The Supreme Court has overturned a 2018 Court of Appeal decision which held that Morrisons was liable for a data breach caused by a rogue employee. The Court of Appeal decision had received mixed responses. Although the decision arguably maintained the status quo in terms of vicarious liability (that employers are legally responsible for the actions of their employees, even where an employee’s actions are contrary to the instructions of the employer, or even criminal) it sat awkwardly from a data protection perspective. In fact, the Information Commissioner’s Office (“ICO”), the regulatory authority for data protection in the UK, urged the Court of Appeal, in May 2018, to find in favour of Morrisons.
This blog explains the decision taken by the Supreme Court and focusses on the data protection implications for employers.
The Morrisons case
The facts surrounding the case together with a summary of the Court of Appeal case are set out in detail in an earlier Clarion blog, written by David Williams, Partner in our Dispute Resolution and Litigation Team.
In brief, Mr Skelton was an employee of Morrisons who was aggrieved by disciplinary action taken against him by his employer. In an act of personal revenge, Mr Skelton copied payroll data from his laptop on to his personal memory stick and posted the personal details (including names, addresses, bank details, salaries and national insurance numbers) of over 100,000 of his colleagues on to a file sharing website, and shared the information with three newspapers. Within a few hours, the website was taken down and police alerted.
The Supreme Court decision
The Supreme Court held that Morrisons should not be liable for the actions of Mr Skelton, focussing on the motivation behind the actions taken by Mr Skelton. Lord Reed said that “Skelton was not engaged in furthering Morrisons’ business when he committed the wrongdoing… on the contrary, he was pursuing a personal vendetta, seeking revenge for disciplinary proceedings a month earlier”.
Morrisons’ case was assisted by the following points, amongst others:
- Mr Skelton had legitimate authority to hold the data that he subsequently disclosed. He was Morrisons’ internal auditor and had access to the data for the purposes of providing to the company’s external auditors; and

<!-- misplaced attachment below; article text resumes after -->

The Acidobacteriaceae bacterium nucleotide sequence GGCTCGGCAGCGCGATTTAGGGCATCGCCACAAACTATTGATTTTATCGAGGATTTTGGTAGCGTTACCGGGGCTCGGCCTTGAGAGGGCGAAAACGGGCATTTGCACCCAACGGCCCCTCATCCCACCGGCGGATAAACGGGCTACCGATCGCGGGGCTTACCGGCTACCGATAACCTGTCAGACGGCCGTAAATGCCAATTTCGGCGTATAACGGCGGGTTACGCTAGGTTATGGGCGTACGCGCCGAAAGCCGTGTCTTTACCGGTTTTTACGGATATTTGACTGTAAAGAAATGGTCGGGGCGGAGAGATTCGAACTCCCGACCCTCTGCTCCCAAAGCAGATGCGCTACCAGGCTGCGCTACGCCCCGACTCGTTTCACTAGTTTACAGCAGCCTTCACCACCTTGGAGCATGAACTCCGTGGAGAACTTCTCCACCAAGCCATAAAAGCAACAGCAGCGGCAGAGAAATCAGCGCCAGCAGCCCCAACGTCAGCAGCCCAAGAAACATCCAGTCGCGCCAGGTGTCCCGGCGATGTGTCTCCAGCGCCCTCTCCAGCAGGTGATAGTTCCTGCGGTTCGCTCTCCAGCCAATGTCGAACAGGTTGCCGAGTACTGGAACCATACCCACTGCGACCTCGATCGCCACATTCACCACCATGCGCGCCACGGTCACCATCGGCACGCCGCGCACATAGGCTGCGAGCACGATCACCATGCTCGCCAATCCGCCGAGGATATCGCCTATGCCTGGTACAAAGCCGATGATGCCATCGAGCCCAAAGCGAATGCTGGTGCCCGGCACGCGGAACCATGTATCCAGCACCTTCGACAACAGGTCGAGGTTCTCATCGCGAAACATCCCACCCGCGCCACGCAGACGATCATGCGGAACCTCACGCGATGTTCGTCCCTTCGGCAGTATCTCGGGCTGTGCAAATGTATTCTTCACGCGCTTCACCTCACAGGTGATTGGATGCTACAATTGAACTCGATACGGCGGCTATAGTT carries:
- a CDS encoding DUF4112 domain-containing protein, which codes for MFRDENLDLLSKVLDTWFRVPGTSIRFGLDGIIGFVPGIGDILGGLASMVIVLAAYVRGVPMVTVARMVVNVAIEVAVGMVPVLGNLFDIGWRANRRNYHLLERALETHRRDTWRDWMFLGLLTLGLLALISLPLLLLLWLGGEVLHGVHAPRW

- in the Court of Appeal judgment, it was found that Morrisons had taken appropriate steps in terms of keeping the data secure, save for managing deletion of the data, although such failure was not linked to the breach in question. For example, both the laptop and memory stick that Mr Skelton transferred the data to in order to pass it to the external auditors were encrypted.
Impact on Employers
Many employers will be breathing a big sigh of relief. If the Supreme Court had decided in favour of the employees, Morrisons would have been liable to those 100,000 employees for issues they suffered arising from breach of their data and, with a class action gaining ever more litigants, the sums payable by Morrisons to those employees could have been significant.
It is important, however, that organisations do not become complacent as a result of the ruling. The decision could have been very different if Morrisons had not taken the necessary steps to ensure adequate and appropriate controls were in place in respect of the personal data it processes. It remains important for all organisations to take the following steps:
- understand its obligations under the General Data Protection Regulation 2016 (“GDPR”) and the Data Protection Act 2018 and ensure there is understanding throughout the organisation via a cascade of guidance, advice and training;
- ensure all personal data is processed in accordance with GDPR and the Data Protection Act 2018;
- carry out appropriate due diligence when recruiting employees, particularly those who will have regular access to personal data as a result of their role. Ensure that employees who do not need to access personal data are not able to access personal data;
- conduct regular security checks and audits so that, if a breach does occur (whether intentionally or unintentionally), it does not go unnoticed; and
- take out appropriate insurance in respect of data breaches and the actions of employees.
If you have any questions about your organisation’s compliance with GDPR, or if you would like a free of charge internal process map for dealing with GDPR breaches and subject access requests, please contact Florence Maxwell or Matthew Hattersley.
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